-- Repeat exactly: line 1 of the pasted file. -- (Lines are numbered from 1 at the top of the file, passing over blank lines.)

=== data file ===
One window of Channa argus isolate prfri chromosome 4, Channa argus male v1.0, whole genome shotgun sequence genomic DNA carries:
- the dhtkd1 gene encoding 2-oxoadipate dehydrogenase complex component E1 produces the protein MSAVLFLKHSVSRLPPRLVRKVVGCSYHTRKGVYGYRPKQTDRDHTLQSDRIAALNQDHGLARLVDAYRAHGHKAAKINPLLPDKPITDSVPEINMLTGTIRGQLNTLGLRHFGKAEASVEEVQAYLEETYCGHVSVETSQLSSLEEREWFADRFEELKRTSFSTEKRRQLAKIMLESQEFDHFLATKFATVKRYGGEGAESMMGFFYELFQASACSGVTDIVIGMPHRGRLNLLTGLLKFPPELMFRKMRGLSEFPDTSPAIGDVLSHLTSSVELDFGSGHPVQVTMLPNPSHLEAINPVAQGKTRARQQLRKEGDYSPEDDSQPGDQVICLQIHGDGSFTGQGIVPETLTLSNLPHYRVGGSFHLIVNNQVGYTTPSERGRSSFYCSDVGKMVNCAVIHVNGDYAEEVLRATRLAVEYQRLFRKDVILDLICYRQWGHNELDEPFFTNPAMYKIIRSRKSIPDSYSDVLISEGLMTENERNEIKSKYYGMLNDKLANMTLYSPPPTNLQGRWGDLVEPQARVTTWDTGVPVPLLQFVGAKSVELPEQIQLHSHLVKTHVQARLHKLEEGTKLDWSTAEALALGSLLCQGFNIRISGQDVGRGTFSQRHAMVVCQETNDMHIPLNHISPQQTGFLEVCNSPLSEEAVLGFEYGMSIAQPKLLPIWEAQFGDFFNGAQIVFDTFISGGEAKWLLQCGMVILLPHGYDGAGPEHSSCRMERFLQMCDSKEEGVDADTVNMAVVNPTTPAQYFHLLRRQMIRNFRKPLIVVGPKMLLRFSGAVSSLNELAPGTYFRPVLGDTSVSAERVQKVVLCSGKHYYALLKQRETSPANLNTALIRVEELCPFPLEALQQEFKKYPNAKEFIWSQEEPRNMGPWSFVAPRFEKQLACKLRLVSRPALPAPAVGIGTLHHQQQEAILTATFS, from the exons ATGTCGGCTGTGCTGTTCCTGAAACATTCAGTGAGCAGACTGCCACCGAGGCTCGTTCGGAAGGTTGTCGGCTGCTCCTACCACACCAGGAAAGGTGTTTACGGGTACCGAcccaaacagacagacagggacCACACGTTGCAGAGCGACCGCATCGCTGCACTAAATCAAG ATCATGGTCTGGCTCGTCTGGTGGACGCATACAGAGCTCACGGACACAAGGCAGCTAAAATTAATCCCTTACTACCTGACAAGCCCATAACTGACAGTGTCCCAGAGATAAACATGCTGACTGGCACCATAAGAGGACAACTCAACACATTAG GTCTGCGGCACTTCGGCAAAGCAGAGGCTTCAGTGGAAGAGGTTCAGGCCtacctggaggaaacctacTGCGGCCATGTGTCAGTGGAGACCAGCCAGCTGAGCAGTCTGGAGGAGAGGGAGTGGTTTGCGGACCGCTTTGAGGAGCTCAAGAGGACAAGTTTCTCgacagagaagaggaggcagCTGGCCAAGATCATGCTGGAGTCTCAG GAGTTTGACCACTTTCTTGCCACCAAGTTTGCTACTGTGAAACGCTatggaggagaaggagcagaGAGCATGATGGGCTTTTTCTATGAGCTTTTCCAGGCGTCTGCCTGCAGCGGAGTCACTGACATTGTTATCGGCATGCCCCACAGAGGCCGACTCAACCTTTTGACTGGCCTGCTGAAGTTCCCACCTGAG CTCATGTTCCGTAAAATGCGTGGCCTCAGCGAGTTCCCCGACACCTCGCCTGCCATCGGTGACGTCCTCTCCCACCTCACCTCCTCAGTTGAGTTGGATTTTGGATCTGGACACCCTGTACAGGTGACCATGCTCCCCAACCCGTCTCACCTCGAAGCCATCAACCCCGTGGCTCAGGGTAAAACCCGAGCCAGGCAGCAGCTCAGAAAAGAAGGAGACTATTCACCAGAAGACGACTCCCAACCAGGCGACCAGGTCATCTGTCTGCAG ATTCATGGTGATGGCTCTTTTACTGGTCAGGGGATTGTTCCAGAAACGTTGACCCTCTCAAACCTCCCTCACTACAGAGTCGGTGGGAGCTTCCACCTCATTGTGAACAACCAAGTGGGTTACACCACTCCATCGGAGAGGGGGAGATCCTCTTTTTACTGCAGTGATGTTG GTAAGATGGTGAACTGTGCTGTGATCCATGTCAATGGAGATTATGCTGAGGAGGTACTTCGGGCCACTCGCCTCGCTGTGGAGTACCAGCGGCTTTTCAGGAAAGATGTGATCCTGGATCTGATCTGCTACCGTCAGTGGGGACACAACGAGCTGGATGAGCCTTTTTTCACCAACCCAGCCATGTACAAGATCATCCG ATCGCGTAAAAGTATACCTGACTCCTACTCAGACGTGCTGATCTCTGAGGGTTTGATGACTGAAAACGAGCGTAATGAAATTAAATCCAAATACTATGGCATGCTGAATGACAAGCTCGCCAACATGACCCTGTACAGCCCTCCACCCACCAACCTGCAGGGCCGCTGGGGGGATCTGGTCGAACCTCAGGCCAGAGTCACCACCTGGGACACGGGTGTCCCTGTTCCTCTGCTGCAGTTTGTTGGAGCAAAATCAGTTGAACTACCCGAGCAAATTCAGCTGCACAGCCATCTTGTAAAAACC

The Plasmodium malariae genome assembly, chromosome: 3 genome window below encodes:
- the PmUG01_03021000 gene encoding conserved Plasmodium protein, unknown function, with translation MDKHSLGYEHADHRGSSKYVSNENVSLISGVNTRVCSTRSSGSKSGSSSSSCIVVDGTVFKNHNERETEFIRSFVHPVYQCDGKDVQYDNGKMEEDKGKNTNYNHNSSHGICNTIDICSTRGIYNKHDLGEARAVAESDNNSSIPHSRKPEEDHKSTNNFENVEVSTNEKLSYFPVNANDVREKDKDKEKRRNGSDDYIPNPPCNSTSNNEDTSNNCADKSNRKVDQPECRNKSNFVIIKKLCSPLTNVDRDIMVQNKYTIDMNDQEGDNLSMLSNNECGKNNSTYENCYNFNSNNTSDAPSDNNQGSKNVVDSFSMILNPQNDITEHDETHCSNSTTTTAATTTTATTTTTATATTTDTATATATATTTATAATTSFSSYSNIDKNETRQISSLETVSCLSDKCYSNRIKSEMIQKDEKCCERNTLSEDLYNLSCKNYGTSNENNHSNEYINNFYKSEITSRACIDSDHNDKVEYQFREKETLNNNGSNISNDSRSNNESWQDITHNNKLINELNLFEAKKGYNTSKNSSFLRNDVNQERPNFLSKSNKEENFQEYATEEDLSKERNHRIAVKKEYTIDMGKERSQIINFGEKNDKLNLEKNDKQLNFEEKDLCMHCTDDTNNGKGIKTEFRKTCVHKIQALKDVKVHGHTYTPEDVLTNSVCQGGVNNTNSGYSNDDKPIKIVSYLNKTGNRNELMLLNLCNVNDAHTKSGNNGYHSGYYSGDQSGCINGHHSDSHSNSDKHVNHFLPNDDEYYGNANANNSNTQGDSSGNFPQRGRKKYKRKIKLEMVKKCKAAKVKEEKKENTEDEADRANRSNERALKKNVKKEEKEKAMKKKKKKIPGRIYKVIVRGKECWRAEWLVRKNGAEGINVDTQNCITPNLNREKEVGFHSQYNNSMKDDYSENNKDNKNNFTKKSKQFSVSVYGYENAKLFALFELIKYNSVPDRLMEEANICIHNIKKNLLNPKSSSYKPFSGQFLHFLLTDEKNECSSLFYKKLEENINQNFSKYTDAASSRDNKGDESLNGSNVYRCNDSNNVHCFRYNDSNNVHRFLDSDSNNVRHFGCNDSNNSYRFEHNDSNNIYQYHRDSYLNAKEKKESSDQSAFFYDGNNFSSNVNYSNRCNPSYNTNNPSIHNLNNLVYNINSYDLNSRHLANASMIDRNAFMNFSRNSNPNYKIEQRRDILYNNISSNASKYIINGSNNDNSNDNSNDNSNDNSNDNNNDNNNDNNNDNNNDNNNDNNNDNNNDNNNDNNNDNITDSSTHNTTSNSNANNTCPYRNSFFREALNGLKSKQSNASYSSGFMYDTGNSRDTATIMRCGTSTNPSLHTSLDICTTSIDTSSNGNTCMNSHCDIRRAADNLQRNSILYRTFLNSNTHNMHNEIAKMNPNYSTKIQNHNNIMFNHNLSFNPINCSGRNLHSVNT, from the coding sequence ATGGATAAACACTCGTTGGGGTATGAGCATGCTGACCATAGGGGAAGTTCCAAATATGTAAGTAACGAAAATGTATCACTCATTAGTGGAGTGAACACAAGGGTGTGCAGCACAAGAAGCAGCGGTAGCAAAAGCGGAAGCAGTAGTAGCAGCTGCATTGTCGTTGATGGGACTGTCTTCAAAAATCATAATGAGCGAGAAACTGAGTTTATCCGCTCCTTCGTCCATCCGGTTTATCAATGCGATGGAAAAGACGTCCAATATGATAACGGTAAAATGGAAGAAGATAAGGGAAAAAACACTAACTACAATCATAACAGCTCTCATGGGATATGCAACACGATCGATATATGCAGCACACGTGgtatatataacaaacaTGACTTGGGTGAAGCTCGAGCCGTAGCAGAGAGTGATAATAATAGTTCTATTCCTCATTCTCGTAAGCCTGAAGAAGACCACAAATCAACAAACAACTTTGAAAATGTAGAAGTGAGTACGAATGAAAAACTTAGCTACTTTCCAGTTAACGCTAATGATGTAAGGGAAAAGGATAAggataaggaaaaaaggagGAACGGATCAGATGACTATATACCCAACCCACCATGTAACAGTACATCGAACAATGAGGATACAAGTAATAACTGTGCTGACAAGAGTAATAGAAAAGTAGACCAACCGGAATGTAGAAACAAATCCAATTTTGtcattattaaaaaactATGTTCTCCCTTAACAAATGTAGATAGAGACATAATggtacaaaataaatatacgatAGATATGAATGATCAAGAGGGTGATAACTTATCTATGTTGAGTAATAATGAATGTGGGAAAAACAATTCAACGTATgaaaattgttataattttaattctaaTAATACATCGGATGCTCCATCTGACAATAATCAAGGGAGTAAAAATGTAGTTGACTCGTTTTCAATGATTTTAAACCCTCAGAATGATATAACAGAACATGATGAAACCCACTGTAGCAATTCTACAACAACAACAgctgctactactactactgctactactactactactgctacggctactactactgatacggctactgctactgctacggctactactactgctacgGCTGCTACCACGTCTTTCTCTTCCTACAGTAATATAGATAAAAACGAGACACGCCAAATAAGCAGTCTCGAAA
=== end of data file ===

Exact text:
One window of Channa argus isolate prfri chromosome 4, Channa argus male v1.0, whole genome shotgun sequence genomic DNA carries: